Preferably a preplanning MRI is to be done prior to brachytherapy to help plan applicator selection and to identify ideal interstitial (IS) catheter positions and depth to optimise tumour coverage. However, due to resource limitations, this is not achievable. Therefore, initially the first fraction is performed with no IS.
Utilizing the post insertion MRI from fraction 1, brachytherapists simulate the position and depth of potential catheter insertions for the subsequent fractions in respect to clinical need and proximity of simulated needles to organs at risk
The aim of this retrospective study was to assess the dosimetric benefit of using catheter insertions from fraction one as the standard protocol for all patients.
Between 2018 and 2020, 20 patients treated with brachytherapy for cervical cancer using the Venezia applicator were retrospectively planned using simulated interstitial catheters for fraction one with a length of 2cm where they were clinically needed based on the tumour. Channels were chosen in relation to the target volume and the proximity of the catheter insertion from organs at risk (OARs).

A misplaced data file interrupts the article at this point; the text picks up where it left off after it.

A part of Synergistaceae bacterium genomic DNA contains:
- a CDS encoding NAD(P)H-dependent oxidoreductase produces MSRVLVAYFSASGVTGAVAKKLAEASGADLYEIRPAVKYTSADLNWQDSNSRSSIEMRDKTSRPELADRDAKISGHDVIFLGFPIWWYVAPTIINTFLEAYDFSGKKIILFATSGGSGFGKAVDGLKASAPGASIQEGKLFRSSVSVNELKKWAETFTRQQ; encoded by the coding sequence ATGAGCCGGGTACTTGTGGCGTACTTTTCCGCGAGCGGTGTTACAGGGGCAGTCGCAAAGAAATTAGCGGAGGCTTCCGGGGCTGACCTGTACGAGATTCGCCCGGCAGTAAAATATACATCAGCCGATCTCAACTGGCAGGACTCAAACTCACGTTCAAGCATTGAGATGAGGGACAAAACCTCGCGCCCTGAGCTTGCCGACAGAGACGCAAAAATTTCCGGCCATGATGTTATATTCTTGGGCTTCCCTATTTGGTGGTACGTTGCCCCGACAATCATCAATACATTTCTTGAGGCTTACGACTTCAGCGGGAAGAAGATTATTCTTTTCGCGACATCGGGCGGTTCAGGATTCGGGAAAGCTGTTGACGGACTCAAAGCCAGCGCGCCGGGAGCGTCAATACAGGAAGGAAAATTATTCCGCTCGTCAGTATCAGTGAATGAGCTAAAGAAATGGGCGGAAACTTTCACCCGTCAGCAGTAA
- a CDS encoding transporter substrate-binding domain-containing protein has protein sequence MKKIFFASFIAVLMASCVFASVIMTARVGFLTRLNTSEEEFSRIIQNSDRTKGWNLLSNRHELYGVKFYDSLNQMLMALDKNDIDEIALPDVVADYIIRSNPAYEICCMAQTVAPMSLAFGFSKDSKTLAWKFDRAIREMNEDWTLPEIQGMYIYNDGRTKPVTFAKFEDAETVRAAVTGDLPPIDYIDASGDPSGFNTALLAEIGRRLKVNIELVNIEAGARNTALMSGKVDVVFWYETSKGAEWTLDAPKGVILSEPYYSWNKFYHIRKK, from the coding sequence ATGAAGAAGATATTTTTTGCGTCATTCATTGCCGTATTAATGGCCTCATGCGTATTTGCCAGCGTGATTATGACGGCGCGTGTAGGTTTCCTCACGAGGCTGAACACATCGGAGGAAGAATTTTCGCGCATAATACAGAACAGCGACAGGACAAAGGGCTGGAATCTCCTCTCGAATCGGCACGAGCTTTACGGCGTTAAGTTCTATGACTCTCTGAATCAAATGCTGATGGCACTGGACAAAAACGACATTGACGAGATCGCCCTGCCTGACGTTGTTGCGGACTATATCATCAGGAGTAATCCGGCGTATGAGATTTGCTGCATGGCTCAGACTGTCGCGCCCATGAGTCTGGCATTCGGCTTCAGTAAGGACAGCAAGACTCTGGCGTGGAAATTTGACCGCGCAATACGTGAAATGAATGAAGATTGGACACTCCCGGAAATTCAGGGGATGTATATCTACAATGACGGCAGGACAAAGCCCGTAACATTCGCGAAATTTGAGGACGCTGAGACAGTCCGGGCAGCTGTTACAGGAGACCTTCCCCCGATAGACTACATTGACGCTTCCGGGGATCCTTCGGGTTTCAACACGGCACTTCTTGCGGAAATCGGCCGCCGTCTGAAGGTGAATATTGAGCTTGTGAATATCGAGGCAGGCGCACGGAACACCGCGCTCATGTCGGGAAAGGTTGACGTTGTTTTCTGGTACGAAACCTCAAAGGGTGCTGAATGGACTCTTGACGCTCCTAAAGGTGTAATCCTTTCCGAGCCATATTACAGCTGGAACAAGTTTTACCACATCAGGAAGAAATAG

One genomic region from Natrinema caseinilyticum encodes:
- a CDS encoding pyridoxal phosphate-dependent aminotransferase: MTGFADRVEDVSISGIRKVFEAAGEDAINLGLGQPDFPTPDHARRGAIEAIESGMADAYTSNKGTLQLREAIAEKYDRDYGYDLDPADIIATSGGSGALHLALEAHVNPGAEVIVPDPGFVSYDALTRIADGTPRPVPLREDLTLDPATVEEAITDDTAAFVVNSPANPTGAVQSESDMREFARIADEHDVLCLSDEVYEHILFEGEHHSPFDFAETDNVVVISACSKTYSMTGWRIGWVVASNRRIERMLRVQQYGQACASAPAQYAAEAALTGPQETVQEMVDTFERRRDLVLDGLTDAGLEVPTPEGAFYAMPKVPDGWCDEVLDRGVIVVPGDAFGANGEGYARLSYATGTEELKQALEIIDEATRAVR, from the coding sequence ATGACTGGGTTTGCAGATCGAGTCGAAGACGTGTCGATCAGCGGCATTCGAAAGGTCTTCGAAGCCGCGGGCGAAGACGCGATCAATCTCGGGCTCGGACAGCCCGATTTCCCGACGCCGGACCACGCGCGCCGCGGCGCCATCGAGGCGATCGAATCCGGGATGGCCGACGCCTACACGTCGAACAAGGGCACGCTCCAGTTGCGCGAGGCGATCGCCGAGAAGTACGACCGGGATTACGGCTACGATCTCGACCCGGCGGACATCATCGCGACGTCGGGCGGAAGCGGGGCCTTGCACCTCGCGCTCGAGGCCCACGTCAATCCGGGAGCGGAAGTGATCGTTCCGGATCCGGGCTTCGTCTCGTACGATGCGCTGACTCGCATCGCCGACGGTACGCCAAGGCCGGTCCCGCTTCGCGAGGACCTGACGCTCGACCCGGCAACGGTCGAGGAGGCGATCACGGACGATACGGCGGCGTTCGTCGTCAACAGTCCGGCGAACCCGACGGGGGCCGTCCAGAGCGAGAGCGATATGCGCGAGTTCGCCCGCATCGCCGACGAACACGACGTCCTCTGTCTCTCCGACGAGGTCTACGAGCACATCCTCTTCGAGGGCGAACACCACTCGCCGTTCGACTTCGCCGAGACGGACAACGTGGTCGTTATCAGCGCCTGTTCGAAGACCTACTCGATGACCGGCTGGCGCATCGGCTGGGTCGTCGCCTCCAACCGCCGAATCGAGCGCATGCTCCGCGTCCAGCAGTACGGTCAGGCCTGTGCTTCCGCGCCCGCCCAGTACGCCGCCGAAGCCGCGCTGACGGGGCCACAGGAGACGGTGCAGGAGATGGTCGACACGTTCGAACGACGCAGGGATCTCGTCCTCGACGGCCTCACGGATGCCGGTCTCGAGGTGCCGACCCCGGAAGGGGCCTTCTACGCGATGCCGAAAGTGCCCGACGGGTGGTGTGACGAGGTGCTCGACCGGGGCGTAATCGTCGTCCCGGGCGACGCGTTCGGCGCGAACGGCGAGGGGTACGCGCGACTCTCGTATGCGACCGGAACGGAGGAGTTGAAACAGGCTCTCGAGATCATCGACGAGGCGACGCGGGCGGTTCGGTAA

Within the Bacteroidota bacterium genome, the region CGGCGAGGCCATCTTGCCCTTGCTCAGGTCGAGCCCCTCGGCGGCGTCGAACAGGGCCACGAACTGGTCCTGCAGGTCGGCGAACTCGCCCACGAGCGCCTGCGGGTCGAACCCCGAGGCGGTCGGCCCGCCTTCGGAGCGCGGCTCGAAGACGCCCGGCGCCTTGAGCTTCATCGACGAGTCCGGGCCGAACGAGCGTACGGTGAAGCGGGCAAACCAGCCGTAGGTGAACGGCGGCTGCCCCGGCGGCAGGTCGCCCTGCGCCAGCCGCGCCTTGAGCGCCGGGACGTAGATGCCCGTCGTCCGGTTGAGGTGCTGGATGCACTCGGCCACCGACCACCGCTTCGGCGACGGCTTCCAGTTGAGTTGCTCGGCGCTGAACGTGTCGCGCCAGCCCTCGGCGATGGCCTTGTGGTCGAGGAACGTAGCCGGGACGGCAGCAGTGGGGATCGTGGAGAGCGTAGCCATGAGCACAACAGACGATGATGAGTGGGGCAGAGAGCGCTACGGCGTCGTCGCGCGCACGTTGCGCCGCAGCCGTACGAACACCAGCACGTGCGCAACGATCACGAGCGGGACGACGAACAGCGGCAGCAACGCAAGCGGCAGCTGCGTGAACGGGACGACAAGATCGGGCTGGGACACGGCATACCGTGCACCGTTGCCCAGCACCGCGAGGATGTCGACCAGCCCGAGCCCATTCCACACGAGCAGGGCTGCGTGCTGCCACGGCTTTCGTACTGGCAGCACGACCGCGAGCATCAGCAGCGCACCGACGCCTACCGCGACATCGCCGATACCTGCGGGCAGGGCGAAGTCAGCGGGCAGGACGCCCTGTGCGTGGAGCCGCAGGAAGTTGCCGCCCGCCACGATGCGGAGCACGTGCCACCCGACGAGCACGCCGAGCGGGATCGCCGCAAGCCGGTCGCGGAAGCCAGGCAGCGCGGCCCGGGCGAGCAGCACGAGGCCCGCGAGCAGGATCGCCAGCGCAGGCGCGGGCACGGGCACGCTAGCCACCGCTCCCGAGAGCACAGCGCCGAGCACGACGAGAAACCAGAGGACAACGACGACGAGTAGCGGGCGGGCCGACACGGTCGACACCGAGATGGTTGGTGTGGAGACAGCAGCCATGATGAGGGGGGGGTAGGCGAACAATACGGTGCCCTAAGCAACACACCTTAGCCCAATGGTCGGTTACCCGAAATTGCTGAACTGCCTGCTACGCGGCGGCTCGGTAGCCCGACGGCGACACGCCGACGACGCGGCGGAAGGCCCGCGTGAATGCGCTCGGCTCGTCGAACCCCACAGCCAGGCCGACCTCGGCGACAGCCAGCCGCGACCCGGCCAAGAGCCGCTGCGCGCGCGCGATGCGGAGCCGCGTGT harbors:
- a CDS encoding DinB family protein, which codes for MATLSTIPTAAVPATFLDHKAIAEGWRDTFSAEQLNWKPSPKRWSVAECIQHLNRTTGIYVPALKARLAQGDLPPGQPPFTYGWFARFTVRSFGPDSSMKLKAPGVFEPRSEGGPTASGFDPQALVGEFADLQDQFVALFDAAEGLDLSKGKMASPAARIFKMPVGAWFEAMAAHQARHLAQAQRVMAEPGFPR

The use of interstitial catheters for all fractions using the insertion of 2cm of different channels for first fraction increased the total HR-CTV coverage for all patients whilst ensuring the OARs remained within departmental tolerance. Catheter placement and depth were then assessed prior to subsequent fractions to assess the need for additional catheters and increased insertion depth.
The introduction of interstitial catheters with the Venezia applicator for all fractions improves HR-CTV coverage whilst the addition of interstitial catheters allows increased opportunity to reduce organs at risk dose, keeping doses within departmental tolerances. This procedure has now become the standard departmental practice.